However, thankfully, new information has to fit old information, in a constructivist fashion. It has to fit existing informational structure. So having an existing body of information seems to keep things on track - to evolve in a deterministic manner, with just a slight element of randomness, to allow for emergent / novel thought, perhaps through Landauer's principle.

    (n) Yes, at a large scale, the system may be static, but at a small scale, the system is dynamic. But I see no connection between a dynamic system and any consciousness resulting from such dynamismRussellA

    I think all systems are enmeshed and dynamic at all scales - they are moving and evolving always, due to codependent interactions. These interactions are equivalent to information. Certainly for sensing organisms these interactions constitute information. However, I do understand one can hardly understand this with the prevailing definitions of information.

    It has been good to chat. :up: Unfortunately "reality" has intervened such that I will not have as much time for this for a while, and we have strayed quite a way off topic. :smile:
  • GraveItty
    I don't think you can escape this circularity, which is why I say information = interaction.Pop

    Interaction (gauge spin 1 or 2 fields) is necessary to let information form, embedded in matter (spin 1/2) fields. The difference between these two is that gauge fields carry massless, pure potential energy while massive matter fields carry pure kinetic energy. The masslessness of gauge fields and basic (the massive W-and Z-bosons are not fundamental and the constituents of quarks and leptons are massless, in bound states giving rise to the massive quarks and leptons; I know, highly speculative, but that's the way it is), their pure potential energy, and the pure kinetic energy of matter fields, gives rise to Einstein's mass-energy equivalence.

    So interaction is not information, but a prerequisite.
  • Pop
    So interaction is not information, but a prerequisite.GraveItty

    It depends on your definition of information. I am saying interaction is the equivalent of information for any two entities that are interacting. That information is a change causing interaction. It is a slightly different take on information. One can ask in what sense can an entity exist on it's own? And we find it can not, it can only exist in relation to something else, so can only exist in interaction / relation. If you pose a field as a fundamental, then it is you who is interacting with that field.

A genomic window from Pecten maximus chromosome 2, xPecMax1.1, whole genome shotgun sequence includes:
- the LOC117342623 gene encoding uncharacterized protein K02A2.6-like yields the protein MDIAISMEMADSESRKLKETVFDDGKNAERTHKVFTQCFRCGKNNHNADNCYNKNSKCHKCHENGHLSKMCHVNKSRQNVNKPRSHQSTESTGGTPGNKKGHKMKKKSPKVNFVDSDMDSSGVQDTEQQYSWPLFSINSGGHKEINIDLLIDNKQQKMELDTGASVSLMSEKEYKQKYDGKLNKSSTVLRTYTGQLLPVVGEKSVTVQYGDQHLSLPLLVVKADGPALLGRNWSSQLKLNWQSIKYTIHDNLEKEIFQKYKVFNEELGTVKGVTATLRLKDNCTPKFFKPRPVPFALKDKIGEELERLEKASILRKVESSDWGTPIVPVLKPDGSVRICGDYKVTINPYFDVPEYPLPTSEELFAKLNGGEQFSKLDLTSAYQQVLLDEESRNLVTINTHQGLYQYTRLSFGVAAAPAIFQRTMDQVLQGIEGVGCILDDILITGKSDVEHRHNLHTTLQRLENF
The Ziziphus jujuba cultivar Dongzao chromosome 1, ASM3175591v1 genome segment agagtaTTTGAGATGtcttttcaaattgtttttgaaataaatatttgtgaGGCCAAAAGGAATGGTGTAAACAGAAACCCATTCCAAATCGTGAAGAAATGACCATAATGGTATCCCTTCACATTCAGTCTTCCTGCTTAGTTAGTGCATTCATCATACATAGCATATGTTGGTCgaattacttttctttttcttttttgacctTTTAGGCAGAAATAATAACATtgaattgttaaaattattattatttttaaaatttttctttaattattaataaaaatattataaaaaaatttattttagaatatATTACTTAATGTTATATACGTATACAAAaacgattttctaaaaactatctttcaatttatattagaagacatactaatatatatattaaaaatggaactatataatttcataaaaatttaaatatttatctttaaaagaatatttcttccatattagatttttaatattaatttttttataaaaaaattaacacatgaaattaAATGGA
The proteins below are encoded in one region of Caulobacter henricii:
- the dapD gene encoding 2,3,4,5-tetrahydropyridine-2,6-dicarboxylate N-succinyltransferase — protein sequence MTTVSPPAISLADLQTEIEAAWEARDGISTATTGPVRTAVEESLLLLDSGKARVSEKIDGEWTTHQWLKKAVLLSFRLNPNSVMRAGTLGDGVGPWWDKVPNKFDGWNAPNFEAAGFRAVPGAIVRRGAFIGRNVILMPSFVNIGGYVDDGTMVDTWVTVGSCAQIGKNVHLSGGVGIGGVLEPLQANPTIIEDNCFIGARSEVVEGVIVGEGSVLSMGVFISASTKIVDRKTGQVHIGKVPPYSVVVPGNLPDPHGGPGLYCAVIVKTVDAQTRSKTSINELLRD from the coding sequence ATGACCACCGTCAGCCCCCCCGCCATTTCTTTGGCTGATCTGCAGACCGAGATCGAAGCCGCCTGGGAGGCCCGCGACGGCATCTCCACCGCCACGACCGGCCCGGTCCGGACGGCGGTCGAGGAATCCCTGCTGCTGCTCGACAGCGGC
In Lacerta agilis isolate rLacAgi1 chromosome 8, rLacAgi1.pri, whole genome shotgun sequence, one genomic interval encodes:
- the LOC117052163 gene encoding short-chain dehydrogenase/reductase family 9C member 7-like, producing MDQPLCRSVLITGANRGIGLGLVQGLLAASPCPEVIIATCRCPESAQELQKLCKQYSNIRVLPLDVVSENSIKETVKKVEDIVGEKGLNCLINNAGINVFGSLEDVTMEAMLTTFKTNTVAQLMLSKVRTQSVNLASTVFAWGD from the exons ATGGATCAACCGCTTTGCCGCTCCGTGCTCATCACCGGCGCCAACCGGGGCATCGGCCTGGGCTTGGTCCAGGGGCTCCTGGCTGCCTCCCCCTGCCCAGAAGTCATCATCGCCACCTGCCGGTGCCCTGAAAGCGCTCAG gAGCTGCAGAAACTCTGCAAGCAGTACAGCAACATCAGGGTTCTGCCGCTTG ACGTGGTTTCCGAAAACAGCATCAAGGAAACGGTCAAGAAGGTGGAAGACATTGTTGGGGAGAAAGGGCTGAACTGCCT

The way I see it is - when two wavicles interact they integrate their information.

    Unfortunately I am not familiar with gauge QFT, so cannot reply in those terms.
    However you seem to know your stuff, so if you don't mind, I would be interested in an opinion on the mass-energy-information equivalence principle
  • GraveItty
    The way I see it is - when two wavicles interact they integrate their information.Pop

    That's undeniably true! The interaction (by massless potential energy gauge fields like the photon field) takes care of the formation of the massive matter fields by redirecting and adding massive matter kinetic energy. You can see here already somehow the equivalence between mass and energy (massive matter energy has a kinetic energy of 1/2mvexp2 while energy is equivalent to mcexp2 (how can you write math here? LaTex code). From this you can maybe see how the equivalence comes to be. I'm not sure what the connection with art is here. I haven't read this thread and mainly responded to your last comments.
  • Pop
    I'm not sure what the connection with art is here.GraveItty

    We have strayed somewhat off course. Thanks for confirming.

    I am working on the principle that information is fundamental. Whilst I can understand this logically, I can not verify it with physics. I wonder did you get a chance to look at the link? I wonder what standing such ideas have in physics circles?

    From this you can maybe see how the equivalence comes to beGraveItty

    Unfortunately not. :smile:
  • RussellA

  • GraveItty

    Ha, good one! My second loud laugh this morning. And behold! I woke my wife. Because of you! Damned... :smile:
  • GraveItty